Brian C.J. Moore
Academic Press, Sep 15, 1995 - Science - 468 pages
Hearing is a comprehensive, authoritative reference work covering both the physiological and perceptual aspects of hearing. Intended for researchers and advanced students in the field of hearing, it reviews major areas of research in addition to new discoveries, including active mechanisms in the cochlea, across-channel processes in auditory masking, and perceptual grouping processes.
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Chapter 3 Neural Signal Processing
Chapter 4 Loudness Perception and Intensity Coding
Chapter 5 Frequency Analysis and Masking
Chapter 6 Temporal Integration and Temporal Resolution
Chapter 7 AcrossChannel Processes in Masking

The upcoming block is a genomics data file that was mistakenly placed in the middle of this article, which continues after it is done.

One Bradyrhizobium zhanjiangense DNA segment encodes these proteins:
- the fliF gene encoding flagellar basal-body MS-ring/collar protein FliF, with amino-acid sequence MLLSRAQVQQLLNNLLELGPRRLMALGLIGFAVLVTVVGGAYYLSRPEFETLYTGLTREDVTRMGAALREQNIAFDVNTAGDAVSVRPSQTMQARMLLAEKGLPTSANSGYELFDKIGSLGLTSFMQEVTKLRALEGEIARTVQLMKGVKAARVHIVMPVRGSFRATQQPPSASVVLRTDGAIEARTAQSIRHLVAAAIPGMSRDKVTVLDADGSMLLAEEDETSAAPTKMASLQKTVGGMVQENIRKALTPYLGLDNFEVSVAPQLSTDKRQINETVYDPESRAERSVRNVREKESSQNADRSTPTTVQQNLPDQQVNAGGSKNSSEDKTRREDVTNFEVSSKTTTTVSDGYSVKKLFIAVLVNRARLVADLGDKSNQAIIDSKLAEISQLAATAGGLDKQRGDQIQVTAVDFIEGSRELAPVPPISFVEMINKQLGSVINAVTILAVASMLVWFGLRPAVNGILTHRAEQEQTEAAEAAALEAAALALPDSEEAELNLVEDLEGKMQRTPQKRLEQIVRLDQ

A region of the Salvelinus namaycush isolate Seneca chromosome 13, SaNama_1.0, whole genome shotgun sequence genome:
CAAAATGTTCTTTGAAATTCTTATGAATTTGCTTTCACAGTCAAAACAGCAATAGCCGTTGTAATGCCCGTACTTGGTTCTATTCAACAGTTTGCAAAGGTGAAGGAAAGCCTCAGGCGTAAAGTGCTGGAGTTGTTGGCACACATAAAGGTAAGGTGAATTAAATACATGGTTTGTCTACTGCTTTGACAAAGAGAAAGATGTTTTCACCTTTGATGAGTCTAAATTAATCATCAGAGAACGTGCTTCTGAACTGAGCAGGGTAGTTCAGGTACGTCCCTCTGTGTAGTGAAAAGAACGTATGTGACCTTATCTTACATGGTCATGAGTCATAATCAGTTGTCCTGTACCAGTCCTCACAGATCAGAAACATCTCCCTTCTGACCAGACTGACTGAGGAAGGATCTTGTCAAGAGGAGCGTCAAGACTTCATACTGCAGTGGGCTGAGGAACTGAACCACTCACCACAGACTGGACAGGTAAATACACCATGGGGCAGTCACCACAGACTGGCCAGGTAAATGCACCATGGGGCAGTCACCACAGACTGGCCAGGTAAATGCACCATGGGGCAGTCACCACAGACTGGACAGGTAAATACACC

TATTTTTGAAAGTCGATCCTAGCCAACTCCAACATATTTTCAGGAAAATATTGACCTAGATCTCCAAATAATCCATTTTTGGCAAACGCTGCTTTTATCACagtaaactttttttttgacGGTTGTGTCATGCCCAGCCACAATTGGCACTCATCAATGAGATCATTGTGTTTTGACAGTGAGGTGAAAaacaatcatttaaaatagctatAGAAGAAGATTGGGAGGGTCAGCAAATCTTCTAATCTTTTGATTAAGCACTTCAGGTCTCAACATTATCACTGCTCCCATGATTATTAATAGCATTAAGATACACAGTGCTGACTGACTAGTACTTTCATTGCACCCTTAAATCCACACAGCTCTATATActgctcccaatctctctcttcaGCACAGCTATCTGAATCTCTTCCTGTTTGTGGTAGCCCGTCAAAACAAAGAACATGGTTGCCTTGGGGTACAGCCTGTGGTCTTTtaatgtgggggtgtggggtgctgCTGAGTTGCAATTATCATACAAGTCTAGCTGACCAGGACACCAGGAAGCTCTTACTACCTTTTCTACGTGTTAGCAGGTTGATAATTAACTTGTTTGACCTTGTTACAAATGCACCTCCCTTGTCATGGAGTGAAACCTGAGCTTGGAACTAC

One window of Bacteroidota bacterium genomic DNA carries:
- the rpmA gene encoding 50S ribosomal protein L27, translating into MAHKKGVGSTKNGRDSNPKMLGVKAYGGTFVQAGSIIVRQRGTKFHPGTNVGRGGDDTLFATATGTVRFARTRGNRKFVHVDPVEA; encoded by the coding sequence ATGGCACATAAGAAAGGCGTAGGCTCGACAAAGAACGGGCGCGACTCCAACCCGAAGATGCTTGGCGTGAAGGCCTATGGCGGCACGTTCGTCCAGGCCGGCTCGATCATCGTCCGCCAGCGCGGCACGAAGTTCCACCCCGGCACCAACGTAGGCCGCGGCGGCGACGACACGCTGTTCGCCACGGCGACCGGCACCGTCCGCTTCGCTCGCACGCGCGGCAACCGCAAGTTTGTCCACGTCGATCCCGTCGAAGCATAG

Acoustical Society amplitude modulation asynchrony auditory filter auditory nerve auditory nerve fibers auditory system band bandwidth basilar membrane binaural center frequency Chapter cochlear nucleus coincidence-counting Colburn Comodulation complex tones components correlation cues detection duration dynamic range envelope excitation pattern experiments formant forward masking frequency modulation function fundamental frequency Glasberg Grose Hafter hair cells harmonic Hearing Research high-frequency increase inferior colliculus input integration intensity discrimination interaural internal delay Jeffress lateral position listeners loudness low-frequency masker masking release measured mechanism membrane mistuning monaural Moore neural neurons noise nonlinear notched notched noise OHCs onset output panel perception phase locking pitch predicted presented psychophysical pure tone relative response sensitivity shown in Figure signal frequency sinusoidal Society of America sound sources spectral spectrum speech stereocilia stimulus subjects target temporal threshold timbre tion Trahiotis tuning Viemeister vowel wave waveform Yost Zwicker